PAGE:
Devon's ambulance service has paid out millions of pounds in medical negligence claims over the last 12 months.

The South Western Ambulance Service NHS Foundation Trust (SWASFT) provides ambulances services for an area of around 10,000 square miles, including the whole of Devon, Bristol, Dorset, Somerset and Wiltshire.

A freedom of information request by Legal Experts has revealed the trust has paid more than £3 million in negligence claims from July 2022 to July 2023 – six times more than its counterpart trust in the south east of England.

The trust said that the payouts included two historic claims and it was working hard to ensure patient safety at all times.

Medical negligence occurs when a healthcare professional provides substandard care to a patient that falls below the standard expected of any healthcare professional.

A claim may arise if the patient subsequently suffers unnecessary or avoidable harm.

SWASFT received a total of 454 contacts by complainants between July 2022 and July 2023, with 624 areas of concern being raised (since many complaints were and are multifaceted).

Of the 624 areas raised by complainants, 292 related to “perceptions of poor or substandard clinical care”.

In total, the trust dealt with 22 medical negligence claims from July 2022 to July 2023 – with the total amount paid out being £3,075,209.40.

This is six times higher than the £498,756 paid out by South East Coast Ambulance Service NHS Foundation Trust, which covers north-east Hampshire, Kent, Surrey and Sussex.

NHS Resolution, which handles medical negligence claims on behalf of NHS trusts, has revealed that negligence payments have risen by 9.9 per cent from 2021/22 to 2022/23.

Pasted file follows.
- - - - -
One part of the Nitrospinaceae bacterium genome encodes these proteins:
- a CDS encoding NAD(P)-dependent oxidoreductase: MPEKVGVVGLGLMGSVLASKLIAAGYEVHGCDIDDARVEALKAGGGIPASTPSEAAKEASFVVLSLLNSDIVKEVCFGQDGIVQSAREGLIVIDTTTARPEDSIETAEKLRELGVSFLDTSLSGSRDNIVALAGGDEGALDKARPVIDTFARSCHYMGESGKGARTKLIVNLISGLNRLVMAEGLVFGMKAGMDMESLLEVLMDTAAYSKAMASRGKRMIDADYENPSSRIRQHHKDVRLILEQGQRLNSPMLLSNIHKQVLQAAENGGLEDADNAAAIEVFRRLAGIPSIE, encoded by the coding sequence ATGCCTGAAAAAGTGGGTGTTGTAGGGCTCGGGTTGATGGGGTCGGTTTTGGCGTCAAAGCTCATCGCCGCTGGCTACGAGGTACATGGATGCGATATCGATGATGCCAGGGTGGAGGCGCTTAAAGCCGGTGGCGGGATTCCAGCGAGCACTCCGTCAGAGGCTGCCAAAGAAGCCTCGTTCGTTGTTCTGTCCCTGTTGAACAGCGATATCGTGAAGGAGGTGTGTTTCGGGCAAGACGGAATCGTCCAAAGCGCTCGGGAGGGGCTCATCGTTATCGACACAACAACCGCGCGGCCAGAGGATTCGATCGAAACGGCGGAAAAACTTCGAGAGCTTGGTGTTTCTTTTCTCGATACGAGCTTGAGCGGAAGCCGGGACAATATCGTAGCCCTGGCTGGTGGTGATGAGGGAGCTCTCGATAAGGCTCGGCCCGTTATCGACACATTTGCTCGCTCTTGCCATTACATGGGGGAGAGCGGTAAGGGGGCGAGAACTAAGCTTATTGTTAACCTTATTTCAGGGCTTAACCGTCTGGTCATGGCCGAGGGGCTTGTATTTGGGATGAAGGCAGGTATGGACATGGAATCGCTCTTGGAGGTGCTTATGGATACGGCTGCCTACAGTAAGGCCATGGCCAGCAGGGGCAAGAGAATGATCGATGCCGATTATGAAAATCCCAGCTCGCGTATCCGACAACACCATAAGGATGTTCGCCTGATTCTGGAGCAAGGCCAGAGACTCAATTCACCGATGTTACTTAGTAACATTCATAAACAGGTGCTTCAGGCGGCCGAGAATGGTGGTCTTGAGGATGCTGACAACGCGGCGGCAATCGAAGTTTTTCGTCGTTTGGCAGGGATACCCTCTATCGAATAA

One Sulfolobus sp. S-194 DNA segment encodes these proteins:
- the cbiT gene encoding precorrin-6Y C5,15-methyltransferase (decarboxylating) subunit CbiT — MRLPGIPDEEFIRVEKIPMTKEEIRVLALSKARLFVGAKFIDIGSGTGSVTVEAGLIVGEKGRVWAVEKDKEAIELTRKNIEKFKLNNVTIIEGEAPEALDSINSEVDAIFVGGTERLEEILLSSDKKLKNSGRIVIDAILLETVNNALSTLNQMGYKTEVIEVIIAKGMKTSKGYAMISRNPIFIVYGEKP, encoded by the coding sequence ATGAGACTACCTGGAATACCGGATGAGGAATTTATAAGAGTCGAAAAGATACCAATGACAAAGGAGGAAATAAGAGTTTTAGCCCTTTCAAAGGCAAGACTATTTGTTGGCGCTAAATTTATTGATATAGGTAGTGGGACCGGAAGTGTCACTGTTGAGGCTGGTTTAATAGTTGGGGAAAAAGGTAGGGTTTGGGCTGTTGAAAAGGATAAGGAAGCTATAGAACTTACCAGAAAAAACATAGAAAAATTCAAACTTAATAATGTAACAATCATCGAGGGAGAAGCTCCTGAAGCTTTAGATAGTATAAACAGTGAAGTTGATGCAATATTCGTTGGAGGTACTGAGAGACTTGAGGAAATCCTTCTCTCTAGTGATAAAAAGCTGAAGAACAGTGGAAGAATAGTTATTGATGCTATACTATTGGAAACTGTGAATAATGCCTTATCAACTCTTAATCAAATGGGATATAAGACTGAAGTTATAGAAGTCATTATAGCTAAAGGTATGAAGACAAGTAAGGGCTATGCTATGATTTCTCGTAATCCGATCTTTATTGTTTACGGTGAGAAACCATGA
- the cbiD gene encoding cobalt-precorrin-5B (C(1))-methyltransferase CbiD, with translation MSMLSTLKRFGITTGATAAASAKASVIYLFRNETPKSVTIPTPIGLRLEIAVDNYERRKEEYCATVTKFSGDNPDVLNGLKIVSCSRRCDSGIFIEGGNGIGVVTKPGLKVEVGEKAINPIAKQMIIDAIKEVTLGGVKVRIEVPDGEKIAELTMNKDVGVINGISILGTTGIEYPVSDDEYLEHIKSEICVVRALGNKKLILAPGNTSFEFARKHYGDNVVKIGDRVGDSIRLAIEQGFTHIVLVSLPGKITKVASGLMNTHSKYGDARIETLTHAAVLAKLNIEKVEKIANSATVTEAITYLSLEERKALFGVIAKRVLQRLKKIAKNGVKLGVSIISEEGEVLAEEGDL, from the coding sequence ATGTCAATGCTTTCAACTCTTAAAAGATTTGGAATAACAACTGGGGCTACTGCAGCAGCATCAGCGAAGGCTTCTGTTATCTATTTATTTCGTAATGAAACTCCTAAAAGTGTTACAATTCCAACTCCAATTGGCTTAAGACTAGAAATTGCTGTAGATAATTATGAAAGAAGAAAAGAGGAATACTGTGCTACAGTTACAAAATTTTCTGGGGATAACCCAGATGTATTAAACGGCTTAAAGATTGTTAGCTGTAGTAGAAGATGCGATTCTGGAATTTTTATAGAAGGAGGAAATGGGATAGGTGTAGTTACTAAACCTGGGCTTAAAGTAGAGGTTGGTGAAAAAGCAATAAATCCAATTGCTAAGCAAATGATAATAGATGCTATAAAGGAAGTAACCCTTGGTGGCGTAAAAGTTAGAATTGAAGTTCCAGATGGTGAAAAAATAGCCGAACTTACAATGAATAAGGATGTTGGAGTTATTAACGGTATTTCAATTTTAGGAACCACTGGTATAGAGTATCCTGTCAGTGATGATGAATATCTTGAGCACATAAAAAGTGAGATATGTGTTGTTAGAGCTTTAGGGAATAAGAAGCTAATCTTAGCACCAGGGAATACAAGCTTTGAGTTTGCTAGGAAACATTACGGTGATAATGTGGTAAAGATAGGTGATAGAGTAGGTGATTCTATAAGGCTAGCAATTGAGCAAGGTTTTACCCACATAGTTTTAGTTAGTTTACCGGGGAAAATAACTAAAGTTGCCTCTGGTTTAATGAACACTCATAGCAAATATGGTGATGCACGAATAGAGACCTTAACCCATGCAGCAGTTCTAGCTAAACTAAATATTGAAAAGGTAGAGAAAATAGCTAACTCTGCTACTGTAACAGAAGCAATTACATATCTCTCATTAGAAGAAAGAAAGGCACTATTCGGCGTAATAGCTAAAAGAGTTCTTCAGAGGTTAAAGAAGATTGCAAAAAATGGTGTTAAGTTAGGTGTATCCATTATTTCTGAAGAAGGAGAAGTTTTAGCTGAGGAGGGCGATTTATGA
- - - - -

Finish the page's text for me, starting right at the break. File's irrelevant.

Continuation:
Nick Banks, head of medical negligence at JF Law, said patients should not worry about making a claim against hospital trusts for fear of diverting funds away from front-line services.

He said: “As well as the obvious emotional impact, injuries and bereavements can cause a bigger financial impact than many households can bear, particularly in the current cost of living crisis, when many are already struggling to make ends meet.

“While some people understandably worry that making a claim will affect front line care, the reality is that hospitals and GPs are always insured against such claims.

“As such, any damages owed are paid by the insurers, and do not affect the care other patients are receiving.”

SWASFT has said the 22 claims received were “not all successfully litigated” and the payouts include “two historical, long-running claims” that were settled during this time period – one from 12 years ago, the other from seven years ago.

A spokesman said: “Every day, we manage an average of 2,650 incidents. Patient safety is our number one priority.

“Along with all other trusts, we regularly review our clinical practices to ensure that we learn and continue to improve the care that we provide.”